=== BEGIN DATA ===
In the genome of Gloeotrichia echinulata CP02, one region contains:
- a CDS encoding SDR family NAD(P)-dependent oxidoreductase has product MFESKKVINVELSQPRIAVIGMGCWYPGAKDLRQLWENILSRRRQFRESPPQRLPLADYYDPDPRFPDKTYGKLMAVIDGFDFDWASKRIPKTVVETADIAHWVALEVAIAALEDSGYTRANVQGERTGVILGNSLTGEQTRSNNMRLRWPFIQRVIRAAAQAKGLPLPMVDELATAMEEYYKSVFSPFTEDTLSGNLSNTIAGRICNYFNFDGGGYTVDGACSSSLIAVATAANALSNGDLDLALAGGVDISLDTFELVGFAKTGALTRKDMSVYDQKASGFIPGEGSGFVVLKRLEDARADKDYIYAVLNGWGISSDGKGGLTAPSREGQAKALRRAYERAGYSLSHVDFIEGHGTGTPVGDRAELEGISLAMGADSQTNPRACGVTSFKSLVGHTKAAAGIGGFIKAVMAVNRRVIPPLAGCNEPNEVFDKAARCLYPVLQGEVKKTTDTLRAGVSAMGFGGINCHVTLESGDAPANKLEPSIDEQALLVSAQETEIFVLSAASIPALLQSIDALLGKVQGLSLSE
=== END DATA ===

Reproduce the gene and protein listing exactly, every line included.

In the genome of Gloeotrichia echinulata CP02, one region contains:
- a CDS encoding SDR family NAD(P)-dependent oxidoreductase has product MFESKKVINVELSQPRIAVIGMGCWYPGAKDLRQLWENILSRRRQFRESPPQRLPLADYYDPDPRFPDKTYGKLMAVIDGFDFDWASKRIPKTVVETADIAHWVALEVAIAALEDSGYTRANVQGERTGVILGNSLTGEQTRSNNMRLRWPFIQRVIRAAAQAKGLPLPMVDELATAMEEYYKSVFSPFTEDTLSGNLSNTIAGRICNYFNFDGGGYTVDGACSSSLIAVATAANALSNGDLDLALAGGVDISLDTFELVGFAKTGALTRKDMSVYDQKASGFIPGEGSGFVVLKRLEDARADKDYIYAVLNGWGISSDGKGGLTAPSREGQAKALRRAYERAGYSLSHVDFIEGHGTGTPVGDRAELEGISLAMGADSQTNPRACGVTSFKSLVGHTKAAAGIGGFIKAVMAVNRRVIPPLAGCNEPNEVFDKAARCLYPVLQGEVKKTTDTLRAGVSAMGFGGINCHVTLESGDAPANKLEPSIDEQALLVSAQETEIFVLSAASIPALLQSIDALLGKVQGLSLSE